I use Woopra Analytics to keep an eye on visits to my site, mostly because there’s a plugin for WordPress that makes it easier to check them. My favorite part is seeing the stuff that people are looking for that leads them here, like the following:
books about things that are not awesome
Alexander and the Terrible, Horrible, No Good, Very Bad Day?
writing without adjectives or adverbs
…is pretty much impossible, I think. All you’ll find here are arguments against even trying.
I don’t know what their FWBs stands for, but mine is short for “Filthy Welsh Boys” (which is what I started calling Max and Trev during the long-distance phase of their relationship — it involved a lot of sex-heavy text messages/pictures and of course video chats.)
name of someone easily entertained
Connor J. Wright, at your service. *Hat tip*
why am i always the odd one out
Because you yourself are strange and unusual? It’s okay to be the odd one out. I honestly think that odd people are more fun, most of the time.
how to tell a story without adjectives or adverbs
You pretty much cannot do it, is what I’m saying. Still, if you manage to do it, please let me know.
why is reesa awesome
It would take too long to tell you all of the ways in which she is awesome, so I’ll stick with these two: she writes (and shares!) Awesome Stories, and she can do that whole plot thing, which makes me a little jealous at times.
how to right a two paragraph story with adverbs and adjectives
…Well, you did ask about writing, not spelling or homophones. First things first: decide what you want your story to be about — titles and all of that can come later, if they ever do. You don’t have to have a detailed idea, just something to aim for. First Flight started with the really simple premise of “I love ravens and I wanna write a story about them/one!” From there, it grew into what we have today. I have another story (which may or may not ever be finished, never mind published) that started life as “there’s this war, and a soldier in love with his immediate superior, and the one in love just wants to go home and never see another sword again…Plus he’s gone and confessed to his officer that he’s in love, but the officer is thisclose to dying of pneumonia, so then what?”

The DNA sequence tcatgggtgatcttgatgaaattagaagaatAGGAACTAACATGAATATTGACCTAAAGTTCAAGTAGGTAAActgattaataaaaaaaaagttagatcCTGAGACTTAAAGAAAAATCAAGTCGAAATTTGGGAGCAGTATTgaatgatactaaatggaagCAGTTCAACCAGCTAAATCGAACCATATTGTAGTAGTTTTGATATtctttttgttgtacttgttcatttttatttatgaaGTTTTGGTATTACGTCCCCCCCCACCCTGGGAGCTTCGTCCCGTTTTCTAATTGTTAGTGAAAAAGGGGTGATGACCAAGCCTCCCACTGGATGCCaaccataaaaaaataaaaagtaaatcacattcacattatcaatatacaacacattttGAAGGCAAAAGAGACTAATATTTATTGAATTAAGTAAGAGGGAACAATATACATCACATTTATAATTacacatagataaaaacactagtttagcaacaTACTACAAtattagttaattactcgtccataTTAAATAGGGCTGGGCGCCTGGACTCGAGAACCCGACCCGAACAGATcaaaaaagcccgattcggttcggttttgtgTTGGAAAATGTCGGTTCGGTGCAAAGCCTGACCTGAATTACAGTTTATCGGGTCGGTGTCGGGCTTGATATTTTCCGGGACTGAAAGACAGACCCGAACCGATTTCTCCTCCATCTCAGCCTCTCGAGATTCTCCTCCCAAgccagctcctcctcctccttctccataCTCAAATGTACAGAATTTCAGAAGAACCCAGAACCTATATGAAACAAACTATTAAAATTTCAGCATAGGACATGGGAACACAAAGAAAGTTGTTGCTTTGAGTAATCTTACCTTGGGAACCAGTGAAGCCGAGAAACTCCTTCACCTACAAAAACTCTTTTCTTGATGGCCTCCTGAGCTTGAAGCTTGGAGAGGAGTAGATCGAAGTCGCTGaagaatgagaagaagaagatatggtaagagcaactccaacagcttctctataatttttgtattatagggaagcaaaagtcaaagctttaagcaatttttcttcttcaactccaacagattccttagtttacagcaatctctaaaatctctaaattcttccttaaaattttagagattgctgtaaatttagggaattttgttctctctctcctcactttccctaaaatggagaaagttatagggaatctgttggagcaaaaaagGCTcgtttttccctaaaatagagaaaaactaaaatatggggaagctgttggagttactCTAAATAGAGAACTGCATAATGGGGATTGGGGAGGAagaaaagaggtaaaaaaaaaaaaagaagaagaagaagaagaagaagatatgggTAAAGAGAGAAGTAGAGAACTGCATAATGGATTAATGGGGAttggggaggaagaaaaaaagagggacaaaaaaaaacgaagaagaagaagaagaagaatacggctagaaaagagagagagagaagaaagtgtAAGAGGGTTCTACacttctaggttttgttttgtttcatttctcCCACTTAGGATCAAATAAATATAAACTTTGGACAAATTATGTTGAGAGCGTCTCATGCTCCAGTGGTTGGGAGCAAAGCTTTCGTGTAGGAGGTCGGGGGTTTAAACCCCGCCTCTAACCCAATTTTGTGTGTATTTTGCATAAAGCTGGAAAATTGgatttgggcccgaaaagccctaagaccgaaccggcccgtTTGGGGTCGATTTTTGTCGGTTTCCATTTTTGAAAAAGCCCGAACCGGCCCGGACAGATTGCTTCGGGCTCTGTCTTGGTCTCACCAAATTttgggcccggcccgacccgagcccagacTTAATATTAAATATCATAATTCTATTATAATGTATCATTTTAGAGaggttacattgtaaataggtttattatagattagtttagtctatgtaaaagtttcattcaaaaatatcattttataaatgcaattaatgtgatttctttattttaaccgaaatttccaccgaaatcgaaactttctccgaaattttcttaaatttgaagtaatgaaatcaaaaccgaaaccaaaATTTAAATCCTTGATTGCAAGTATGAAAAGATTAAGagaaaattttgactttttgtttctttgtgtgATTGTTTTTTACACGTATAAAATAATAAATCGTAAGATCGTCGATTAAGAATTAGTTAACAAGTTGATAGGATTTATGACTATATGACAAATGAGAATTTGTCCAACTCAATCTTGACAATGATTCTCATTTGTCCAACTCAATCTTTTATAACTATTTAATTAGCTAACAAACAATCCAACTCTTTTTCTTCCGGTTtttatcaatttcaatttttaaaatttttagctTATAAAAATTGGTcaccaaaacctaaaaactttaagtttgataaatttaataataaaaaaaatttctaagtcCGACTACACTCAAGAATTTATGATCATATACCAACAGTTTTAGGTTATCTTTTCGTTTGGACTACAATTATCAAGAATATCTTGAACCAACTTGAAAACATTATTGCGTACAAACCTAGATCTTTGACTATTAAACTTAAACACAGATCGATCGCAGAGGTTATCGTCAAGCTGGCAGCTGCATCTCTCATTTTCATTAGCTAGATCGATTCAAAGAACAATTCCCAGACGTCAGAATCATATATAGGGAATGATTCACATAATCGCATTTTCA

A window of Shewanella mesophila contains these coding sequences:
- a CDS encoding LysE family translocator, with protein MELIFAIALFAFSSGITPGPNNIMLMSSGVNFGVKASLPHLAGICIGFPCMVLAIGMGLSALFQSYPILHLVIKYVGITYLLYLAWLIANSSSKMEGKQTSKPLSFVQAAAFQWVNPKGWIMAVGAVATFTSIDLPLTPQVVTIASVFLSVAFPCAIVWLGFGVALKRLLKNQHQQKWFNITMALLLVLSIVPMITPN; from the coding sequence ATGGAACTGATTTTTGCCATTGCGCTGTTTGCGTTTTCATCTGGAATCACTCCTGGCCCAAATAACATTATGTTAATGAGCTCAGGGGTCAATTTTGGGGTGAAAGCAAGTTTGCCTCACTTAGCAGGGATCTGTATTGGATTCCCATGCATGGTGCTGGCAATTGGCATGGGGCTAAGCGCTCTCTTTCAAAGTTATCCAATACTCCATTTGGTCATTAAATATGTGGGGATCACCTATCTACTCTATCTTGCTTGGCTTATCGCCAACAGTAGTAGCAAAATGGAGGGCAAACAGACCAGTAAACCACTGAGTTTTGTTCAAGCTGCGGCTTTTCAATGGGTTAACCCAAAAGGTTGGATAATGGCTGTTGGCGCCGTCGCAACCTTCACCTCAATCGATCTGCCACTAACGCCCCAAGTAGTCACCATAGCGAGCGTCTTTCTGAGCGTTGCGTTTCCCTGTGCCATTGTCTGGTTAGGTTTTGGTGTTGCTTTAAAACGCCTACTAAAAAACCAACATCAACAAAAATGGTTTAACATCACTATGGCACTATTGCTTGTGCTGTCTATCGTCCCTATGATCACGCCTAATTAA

The next thing to do is both the simplest and the most difficult: WRITE it. And if it takes more than a couple of paragraphs to get your characters and your story where you want it, that’s okay — it’s what rewrites and editing and revision is for. The only “real” rules for writing are that you absolutely cannot get anything written if you don’t do the work, and that there are as many methods (outlining, seat-of-the-pantsing, hybrid, snowflake, etc) to getting from “idea” to “story” as there are authors. If one way doesn’t work, try another.
which is done first revisions or edits
This is a great question! I don’t really know, but I suspect it really depends on the author. With First Flight (and Tobias’s Own, to an extent), I actually started my own “This Stuff Needs To Be Changed” file before I got anything back from the editors/proofers. My sailors story was sent back with suggestions for revision, as well as edits, which means that some people see them as synonyms.
because science thats why
“Because it’s science, that’s why!” is a line from the Mystery Science Theater 3000 episode Eegah. Dr. Forrester has installed a radiator in Frank, and Joel asks why he didn’t just leave Frank alone; the doctor starts his reply by saying, “Since Frank’s blood was a previously unknown type, the money that brings in will–Why!? Because it’s science, that’s why!” At my house, ‘because it’s science, that’s why!’ has pretty much become a way to (jokingly) tell people to mind their own business… Or to admit that we’re not sure why we’re doing whatever. Heh.